For a club just down the road, us and Watford were poles apart for so long. Now, however, we’re probably their main threat as ‘The Pride of Hertfordshire’. Let’s be honest – who else could it be? Barnet? Haha – that’s a good ‘un Rodney. But it’s been a big upward curve for us to get within touching distance of the Hornets. And there’s still some work we gotta do as they remain our county’s team to beat in Hertfordshire.
Mind you, we only did it once to date. It’ll happen again one day soon, however. For us, it looks like it means breaking through into the top two divisions first. That’s something we’ve not done either. So, perhaps one will lead to the other and we can take the mantle of Herts’ best team from the Hornets? There’s always the chance they’ll have a massive fall from grace too. But we wouldn’t bet on it. Even if they do struggle to survive in the Premier League.
The Hornets’ story goes all the way back to 1881 – but we’re not gonna get into the detail. We just don’t have the time. In the late 19th century, the club joined the Southern League; going on to lift the title in 1914-5 – the last champions before World War One stopped the action. In the first campaign back after the conflict, a second title was only denied on goal average. And it’d be their last in the Southern League. The Football League came calling.
For much of the next 50 years, however, you’d catch the Hornets buzzing around towards the bottom of the ladder. It wasn’t ’til 1960 when they were promoted for the first time; that taking them up into the old Division Three. Nearly a decade later, they reached as high as the Second Division for the first time. And they reached the FA Cup semi-finals too. But then they suffered two relegations in three years to end up back in Division Four.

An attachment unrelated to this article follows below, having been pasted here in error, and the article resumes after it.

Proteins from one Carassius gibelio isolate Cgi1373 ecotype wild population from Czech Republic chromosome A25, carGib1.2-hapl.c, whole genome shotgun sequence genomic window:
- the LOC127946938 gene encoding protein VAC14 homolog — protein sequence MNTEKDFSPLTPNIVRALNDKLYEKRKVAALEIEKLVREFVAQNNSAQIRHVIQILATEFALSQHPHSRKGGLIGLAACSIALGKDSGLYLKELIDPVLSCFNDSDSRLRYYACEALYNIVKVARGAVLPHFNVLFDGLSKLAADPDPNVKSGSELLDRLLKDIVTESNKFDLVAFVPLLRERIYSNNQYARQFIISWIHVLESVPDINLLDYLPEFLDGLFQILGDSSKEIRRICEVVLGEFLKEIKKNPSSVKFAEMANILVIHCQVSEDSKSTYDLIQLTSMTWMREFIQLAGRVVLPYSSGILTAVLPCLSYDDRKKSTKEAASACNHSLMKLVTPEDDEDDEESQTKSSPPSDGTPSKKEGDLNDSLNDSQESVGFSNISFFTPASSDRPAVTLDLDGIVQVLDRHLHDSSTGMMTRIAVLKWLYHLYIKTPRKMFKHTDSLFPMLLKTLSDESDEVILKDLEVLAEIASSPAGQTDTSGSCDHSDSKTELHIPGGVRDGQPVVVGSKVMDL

Good times weren’t long in returning to Vicarage Road. In 1978, the Division Four title put them back into Division Three. A year later, the Hornets finished runners-up and earned a second straight promotion. So, it was back to Division Two. There was also a League Cup semi-final too, but they lost to a strong Nottingham Forest side. Then, in 1982, a new high point for the Hornets as they reached the top flight for the first time.
Why do we know Watford?
Even then, the Hornets kept scaling new heights under boss Graham Taylor and chairman Elton John. They came second (albeit a distant second) to Liverpool in the 1982-3 season, before Everton ended their hopes of a first-ever FA Cup in 1984. The Hornets continued to mix it at the top table during the mid-80s; a time when Boro’ were only just getting familiar with the Isthmian League. There were about six divisions between ours and theirs.
We weren’t getting anywhere near the FA Cup First Round either. So, maybe it’s no shock to learn that Herts Senior Cup action would be the reason we’d first run into each other.
How to get to Watford – Travel Information – Distance: 23 miles
Take the A1(M) south and leave it after coming out the other side of the Hatfield Tunnel. Take the A414 towards St Albans and – at the Park Street roundabout – use the second exit for the A405 towards the M25. Continue over the M25 and then take the M1 south.
Exit the M1 soon after at Junction 5 and head into Watford on the A4008. You’ll go over one roundabout. But, at the second in front of a Premier Inn, take the second exit for the A411 Beechen Grove.
Follow the one-way system around to the left, before bearing off left after nearly half-a-mile. This is Vicarage Road. There’s a natty left/right/left combo to negotiate before you reach the stadium.
No parking is available at the ground and street parking is also off the table due to local resident schemes. Don’t think about trying Watford General Hospital either. Instead, try one of the many options in the town centre; the easiest of which is Church Car Park. It’s inside the ring road opposite the turn for Vicarage Road.
Station: WATFORD HIGH STREET
Services to: LONDON EUSTON
Leave the station on Lower High Street, turning left and left again onto Exchange Road. Follow this around to Vicarage Road and turn left, heading more or less in a straight line.
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